Ocado proved once again to be one of the most divisive of all grocery stocks as unforeseen extra costs at its high-tech Andover customer fulfilment centre overshadowed solid third-quarter growth.
A 14.3% jump in revenues to £344.5m - 13.1% to £312.7m excluding its Morrisons tie-up - in the 13 weeks to 27 August 2017 and a 16% bump in average orders per week to 254,000 seemed to justify the lofty share price of the online grocer, which is trading at a punchy 130 times earnings.
But the shine was soon lost as CEO Tim Steiner revealed an additional £2m was needed for its warehouse in Andover (now operational for 10 months), putting further pressure on profits.
Ocado also revealed average order size declined 1.2% to £106.25 in the quarter, and there was no update on whether a substantial international deal was any closer. Shares, which are up more than 10% so far this year, slumped as much as 6% in early trading on Tuesday, closing 2% lower at 296.1p. Further losses on Wednesday put the stock down by about 5% this week.
HSBC analyst David McCarthy reduced his target share price to 180p as he did not expect a major partnership deal to be announced in the medium term. “Ocado continues to grow, but as often seems to be the case, there are extra unforeseen costs,” he said. “This charge is not an extra operating cost but an extra charge associated with making sure the facility is up and running.”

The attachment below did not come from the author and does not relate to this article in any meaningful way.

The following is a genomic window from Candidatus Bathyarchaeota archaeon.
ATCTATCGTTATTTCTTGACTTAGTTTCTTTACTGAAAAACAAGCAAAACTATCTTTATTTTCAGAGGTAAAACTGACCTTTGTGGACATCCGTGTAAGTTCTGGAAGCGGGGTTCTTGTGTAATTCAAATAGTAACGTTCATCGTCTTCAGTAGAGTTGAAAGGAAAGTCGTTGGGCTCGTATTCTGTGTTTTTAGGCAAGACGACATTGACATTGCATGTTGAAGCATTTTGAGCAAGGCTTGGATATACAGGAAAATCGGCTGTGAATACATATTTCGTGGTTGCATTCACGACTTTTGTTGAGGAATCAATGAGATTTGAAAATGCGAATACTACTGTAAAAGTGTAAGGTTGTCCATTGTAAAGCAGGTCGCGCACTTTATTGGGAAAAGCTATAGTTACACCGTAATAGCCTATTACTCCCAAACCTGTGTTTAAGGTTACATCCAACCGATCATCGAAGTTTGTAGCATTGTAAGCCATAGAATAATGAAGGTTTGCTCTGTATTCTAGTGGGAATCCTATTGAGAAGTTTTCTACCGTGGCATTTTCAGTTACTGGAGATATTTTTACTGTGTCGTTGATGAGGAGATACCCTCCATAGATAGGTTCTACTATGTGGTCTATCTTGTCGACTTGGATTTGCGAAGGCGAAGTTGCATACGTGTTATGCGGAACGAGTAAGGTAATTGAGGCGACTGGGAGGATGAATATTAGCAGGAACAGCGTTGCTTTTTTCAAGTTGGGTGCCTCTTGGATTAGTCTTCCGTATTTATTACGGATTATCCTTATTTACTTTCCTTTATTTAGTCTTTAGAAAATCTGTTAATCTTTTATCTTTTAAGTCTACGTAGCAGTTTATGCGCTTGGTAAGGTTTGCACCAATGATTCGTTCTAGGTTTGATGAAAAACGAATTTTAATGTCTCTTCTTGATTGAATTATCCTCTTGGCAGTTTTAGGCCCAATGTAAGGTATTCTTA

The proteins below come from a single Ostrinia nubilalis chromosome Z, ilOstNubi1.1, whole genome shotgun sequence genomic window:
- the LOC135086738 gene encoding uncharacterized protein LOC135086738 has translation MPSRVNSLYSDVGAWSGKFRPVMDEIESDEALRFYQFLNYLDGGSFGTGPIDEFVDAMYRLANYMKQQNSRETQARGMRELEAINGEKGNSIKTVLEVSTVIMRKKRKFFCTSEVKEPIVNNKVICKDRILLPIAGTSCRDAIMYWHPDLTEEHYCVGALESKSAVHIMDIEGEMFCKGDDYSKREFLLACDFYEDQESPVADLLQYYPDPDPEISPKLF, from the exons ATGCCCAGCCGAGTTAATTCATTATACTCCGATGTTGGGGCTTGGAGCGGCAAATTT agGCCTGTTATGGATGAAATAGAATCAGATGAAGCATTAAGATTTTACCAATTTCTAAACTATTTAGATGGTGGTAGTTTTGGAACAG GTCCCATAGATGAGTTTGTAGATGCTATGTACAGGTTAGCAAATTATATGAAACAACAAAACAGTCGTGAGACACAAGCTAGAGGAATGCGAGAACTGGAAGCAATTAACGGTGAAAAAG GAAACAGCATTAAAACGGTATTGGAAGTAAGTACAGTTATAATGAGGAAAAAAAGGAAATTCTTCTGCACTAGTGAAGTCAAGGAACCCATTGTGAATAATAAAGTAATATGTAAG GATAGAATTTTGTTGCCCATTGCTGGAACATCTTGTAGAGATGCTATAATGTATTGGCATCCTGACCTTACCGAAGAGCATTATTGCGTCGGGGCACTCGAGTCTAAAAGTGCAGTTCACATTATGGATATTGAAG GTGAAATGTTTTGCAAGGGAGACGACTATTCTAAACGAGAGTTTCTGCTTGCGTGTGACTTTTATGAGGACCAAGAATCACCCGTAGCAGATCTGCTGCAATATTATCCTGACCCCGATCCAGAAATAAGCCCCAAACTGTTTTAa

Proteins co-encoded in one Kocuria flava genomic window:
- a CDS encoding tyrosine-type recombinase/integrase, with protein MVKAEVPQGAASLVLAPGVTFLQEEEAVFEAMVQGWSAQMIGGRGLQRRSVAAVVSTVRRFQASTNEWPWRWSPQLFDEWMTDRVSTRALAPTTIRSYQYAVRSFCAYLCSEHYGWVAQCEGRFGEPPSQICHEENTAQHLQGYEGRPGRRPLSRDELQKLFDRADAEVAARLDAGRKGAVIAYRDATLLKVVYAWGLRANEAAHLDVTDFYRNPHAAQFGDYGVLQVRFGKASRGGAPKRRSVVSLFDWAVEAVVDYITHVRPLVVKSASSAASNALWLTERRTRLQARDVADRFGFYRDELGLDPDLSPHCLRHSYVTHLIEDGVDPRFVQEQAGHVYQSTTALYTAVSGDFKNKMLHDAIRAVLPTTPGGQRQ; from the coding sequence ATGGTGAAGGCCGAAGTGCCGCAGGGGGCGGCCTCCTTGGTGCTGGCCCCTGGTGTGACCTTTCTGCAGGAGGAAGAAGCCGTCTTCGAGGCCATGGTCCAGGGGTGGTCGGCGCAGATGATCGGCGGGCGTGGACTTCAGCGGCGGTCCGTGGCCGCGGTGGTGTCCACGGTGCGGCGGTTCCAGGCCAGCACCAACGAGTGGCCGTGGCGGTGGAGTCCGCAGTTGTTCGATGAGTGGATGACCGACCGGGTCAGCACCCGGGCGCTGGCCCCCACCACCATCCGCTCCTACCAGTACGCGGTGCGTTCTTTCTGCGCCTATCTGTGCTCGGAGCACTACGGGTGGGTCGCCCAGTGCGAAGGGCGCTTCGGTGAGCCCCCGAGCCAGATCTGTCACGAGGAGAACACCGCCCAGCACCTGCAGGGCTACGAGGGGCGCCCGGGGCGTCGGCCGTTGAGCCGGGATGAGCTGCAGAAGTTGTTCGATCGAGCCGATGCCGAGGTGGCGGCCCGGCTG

Bruno Monteyne at Bernstein added Ocado needed multiple large (Morrisons-sized) deals to justify the current share price.
Diageo was the biggest faller on the FTSE 100 on Wednesday as a CEO Ivan Menezes warned ahead of the agm that a ban on the sale of alcohol near highways in India and a later Chinese New Year would hit sales at the spirits giant. Its share price sank 2.8% to 2,426p as a result.
Listed baker Finsbury Food Group had a tough time this week as its shares declined 2.3% to 99p after flat full-year sales of £314.3m were hampered by “a deflationary UK food market”.